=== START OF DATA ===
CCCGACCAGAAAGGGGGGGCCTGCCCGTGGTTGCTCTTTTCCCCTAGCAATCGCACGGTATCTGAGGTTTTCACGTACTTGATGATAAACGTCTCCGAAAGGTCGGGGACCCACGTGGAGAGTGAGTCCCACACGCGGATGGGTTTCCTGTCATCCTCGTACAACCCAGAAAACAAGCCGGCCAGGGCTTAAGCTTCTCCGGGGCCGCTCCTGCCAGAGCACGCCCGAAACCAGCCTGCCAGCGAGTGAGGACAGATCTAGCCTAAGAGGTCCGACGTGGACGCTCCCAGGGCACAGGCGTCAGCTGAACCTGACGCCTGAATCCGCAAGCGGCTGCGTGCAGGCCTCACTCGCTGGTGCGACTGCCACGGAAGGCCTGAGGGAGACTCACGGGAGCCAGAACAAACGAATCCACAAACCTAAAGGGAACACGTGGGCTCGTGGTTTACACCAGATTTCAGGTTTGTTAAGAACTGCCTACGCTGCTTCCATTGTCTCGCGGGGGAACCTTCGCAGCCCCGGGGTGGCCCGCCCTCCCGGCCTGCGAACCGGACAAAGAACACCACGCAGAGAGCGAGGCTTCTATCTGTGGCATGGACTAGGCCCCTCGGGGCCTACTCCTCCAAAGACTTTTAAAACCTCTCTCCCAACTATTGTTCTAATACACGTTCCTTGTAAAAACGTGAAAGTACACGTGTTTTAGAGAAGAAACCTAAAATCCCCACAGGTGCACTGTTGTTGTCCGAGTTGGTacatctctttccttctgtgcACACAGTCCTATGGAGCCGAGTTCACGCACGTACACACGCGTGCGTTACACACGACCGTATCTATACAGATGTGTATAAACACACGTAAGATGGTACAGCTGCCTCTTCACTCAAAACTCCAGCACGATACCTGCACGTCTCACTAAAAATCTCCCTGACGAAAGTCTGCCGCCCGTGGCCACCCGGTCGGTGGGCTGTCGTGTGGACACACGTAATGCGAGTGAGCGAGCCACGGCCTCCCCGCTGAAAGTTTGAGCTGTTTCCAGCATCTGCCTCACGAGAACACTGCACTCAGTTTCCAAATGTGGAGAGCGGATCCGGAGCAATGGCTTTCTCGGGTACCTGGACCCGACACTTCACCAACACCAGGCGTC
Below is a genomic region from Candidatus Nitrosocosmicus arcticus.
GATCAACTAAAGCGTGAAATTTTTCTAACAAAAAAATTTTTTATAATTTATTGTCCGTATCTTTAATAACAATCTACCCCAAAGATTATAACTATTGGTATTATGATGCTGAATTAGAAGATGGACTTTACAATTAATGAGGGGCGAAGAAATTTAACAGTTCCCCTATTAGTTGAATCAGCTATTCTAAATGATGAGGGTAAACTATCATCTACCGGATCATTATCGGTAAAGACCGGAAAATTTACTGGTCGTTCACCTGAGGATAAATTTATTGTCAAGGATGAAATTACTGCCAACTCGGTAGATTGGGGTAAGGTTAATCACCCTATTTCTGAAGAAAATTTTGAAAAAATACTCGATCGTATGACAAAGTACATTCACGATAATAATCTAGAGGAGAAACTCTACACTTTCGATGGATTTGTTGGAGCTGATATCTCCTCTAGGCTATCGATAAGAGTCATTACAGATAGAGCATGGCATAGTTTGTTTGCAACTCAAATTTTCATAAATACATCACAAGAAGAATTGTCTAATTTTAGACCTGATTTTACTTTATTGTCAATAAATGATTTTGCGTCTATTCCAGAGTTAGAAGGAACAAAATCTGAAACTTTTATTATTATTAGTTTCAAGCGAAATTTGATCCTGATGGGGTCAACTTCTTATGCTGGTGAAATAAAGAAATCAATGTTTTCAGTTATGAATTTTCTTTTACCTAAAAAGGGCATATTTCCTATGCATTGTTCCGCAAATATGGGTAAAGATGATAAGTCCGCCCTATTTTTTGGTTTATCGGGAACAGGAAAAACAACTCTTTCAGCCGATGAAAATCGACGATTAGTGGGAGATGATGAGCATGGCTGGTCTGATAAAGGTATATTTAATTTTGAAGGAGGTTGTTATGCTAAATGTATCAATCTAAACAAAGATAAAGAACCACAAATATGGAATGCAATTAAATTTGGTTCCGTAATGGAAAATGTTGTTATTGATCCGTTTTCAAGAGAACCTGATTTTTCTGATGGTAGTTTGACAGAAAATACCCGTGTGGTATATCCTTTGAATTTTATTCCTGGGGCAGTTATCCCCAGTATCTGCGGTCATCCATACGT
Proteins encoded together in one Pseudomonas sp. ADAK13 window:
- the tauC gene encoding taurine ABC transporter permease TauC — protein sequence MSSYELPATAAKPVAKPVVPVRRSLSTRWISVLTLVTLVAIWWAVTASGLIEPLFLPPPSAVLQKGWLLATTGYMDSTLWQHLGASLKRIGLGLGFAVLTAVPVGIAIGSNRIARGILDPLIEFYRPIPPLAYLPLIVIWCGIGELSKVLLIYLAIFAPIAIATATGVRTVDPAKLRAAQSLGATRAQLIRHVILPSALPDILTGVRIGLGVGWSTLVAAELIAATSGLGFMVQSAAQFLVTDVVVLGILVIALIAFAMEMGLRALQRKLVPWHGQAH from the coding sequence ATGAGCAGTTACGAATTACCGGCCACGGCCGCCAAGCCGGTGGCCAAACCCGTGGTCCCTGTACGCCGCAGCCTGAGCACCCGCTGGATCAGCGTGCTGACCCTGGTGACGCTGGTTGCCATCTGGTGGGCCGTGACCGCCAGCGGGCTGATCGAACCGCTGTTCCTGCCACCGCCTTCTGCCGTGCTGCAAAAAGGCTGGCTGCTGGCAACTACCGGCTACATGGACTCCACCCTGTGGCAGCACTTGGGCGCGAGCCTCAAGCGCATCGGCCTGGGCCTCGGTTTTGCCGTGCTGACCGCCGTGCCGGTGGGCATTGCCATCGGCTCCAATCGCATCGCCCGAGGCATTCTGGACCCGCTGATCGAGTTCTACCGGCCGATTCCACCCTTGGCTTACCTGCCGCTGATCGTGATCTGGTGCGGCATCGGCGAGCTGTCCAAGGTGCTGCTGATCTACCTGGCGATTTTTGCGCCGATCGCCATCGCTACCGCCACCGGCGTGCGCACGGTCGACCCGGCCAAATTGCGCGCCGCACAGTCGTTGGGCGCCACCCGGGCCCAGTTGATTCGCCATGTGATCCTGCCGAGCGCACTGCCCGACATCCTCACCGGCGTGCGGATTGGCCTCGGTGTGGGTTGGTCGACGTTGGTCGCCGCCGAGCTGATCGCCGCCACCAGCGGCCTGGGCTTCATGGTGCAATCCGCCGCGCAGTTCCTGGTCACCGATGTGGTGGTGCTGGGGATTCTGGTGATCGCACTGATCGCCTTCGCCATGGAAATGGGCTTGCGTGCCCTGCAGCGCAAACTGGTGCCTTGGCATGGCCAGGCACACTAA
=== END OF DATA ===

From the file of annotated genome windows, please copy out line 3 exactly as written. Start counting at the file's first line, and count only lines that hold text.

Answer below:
GATCAACTAAAGCGTGAAATTTTTCTAACAAAAAAATTTTTTATAATTTATTGTCCGTATCTTTAATAACAATCTACCCCAAAGATTATAACTATTGGTATTATGATGCTGAATTAGAAGATGGACTTTACAATTAATGAGGGGCGAAGAAATTTAACAGTTCCCCTATTAGTTGAATCAGCTATTCTAAATGATGAGGGTAAACTATCATCTACCGGATCATTATCGGTAAAGACCGGAAAATTTACTGGTCGTTCACCTGAGGATAAATTTATTGTCAAGGATGAAATTACTGCCAACTCGGTAGATTGGGGTAAGGTTAATCACCCTATTTCTGAAGAAAATTTTGAAAAAATACTCGATCGTATGACAAAGTACATTCACGATAATAATCTAGAGGAGAAACTCTACACTTTCGATGGATTTGTTGGAGCTGATATCTCCTCTAGGCTATCGATAAGAGTCATTACAGATAGAGCATGGCATAGTTTGTTTGCAACTCAAATTTTCATAAATACATCACAAGAAGAATTGTCTAATTTTAGACCTGATTTTACTTTATTGTCAATAAATGATTTTGCGTCTATTCCAGAGTTAGAAGGAACAAAATCTGAAACTTTTATTATTATTAGTTTCAAGCGAAATTTGATCCTGATGGGGTCAACTTCTTATGCTGGTGAAATAAAGAAATCAATGTTTTCAGTTATGAATTTTCTTTTACCTAAAAAGGGCATATTTCCTATGCATTGTTCCGCAAATATGGGTAAAGATGATAAGTCCGCCCTATTTTTTGGTTTATCGGGAACAGGAAAAACAACTCTTTCAGCCGATGAAAATCGACGATTAGTGGGAGATGATGAGCATGGCTGGTCTGATAAAGGTATATTTAATTTTGAAGGAGGTTGTTATGCTAAATGTATCAATCTAAACAAAGATAAAGAACCACAAATATGGAATGCAATTAAATTTGGTTCCGTAATGGAAAATGTTGTTATTGATCCGTTTTCAAGAGAACCTGATTTTTCTGATGGTAGTTTGACAGAAAATACCCGTGTGGTATATCCTTTGAATTTTATTCCTGGGGCAGTTATCCCCAGTATCTGCGGTCATCCATACGT